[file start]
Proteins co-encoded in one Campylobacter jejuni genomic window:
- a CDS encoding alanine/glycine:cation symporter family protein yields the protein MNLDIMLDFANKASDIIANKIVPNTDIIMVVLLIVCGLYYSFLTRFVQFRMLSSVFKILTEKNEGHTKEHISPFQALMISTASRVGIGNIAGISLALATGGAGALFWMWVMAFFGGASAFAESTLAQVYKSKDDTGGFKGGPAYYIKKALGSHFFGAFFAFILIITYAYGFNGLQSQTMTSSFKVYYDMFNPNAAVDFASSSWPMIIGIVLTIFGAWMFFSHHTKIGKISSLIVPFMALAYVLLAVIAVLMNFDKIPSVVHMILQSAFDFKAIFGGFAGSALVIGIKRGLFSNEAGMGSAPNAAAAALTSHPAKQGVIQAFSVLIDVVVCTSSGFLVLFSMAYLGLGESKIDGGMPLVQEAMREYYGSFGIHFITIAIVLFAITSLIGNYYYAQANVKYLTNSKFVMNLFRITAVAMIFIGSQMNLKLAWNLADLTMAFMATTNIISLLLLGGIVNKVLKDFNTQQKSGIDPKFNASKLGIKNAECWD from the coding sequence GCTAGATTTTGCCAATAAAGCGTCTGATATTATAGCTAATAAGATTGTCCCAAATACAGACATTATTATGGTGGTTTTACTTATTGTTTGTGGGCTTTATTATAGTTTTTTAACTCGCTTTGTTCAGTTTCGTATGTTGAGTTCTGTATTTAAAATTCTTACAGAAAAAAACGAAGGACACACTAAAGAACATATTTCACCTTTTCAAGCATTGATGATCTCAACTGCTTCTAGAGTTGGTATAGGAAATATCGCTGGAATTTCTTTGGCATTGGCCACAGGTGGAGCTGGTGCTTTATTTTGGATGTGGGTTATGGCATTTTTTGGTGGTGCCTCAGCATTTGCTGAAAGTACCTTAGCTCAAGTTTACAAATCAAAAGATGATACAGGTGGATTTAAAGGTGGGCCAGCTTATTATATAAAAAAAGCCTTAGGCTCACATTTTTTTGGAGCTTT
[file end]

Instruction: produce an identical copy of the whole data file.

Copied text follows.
Proteins co-encoded in one Campylobacter jejuni genomic window:
- a CDS encoding alanine/glycine:cation symporter family protein yields the protein MNLDIMLDFANKASDIIANKIVPNTDIIMVVLLIVCGLYYSFLTRFVQFRMLSSVFKILTEKNEGHTKEHISPFQALMISTASRVGIGNIAGISLALATGGAGALFWMWVMAFFGGASAFAESTLAQVYKSKDDTGGFKGGPAYYIKKALGSHFFGAFFAFILIITYAYGFNGLQSQTMTSSFKVYYDMFNPNAAVDFASSSWPMIIGIVLTIFGAWMFFSHHTKIGKISSLIVPFMALAYVLLAVIAVLMNFDKIPSVVHMILQSAFDFKAIFGGFAGSALVIGIKRGLFSNEAGMGSAPNAAAAALTSHPAKQGVIQAFSVLIDVVVCTSSGFLVLFSMAYLGLGESKIDGGMPLVQEAMREYYGSFGIHFITIAIVLFAITSLIGNYYYAQANVKYLTNSKFVMNLFRITAVAMIFIGSQMNLKLAWNLADLTMAFMATTNIISLLLLGGIVNKVLKDFNTQQKSGIDPKFNASKLGIKNAECWD from the coding sequence GCTAGATTTTGCCAATAAAGCGTCTGATATTATAGCTAATAAGATTGTCCCAAATACAGACATTATTATGGTGGTTTTACTTATTGTTTGTGGGCTTTATTATAGTTTTTTAACTCGCTTTGTTCAGTTTCGTATGTTGAGTTCTGTATTTAAAATTCTTACAGAAAAAAACGAAGGACACACTAAAGAACATATTTCACCTTTTCAAGCATTGATGATCTCAACTGCTTCTAGAGTTGGTATAGGAAATATCGCTGGAATTTCTTTGGCATTGGCCACAGGTGGAGCTGGTGCTTTATTTTGGATGTGGGTTATGGCATTTTTTGGTGGTGCCTCAGCATTTGCTGAAAGTACCTTAGCTCAAGTTTACAAATCAAAAGATGATACAGGTGGATTTAAAGGTGGGCCAGCTTATTATATAAAAAAAGCCTTAGGCTCACATTTTTTTGGAGCTTT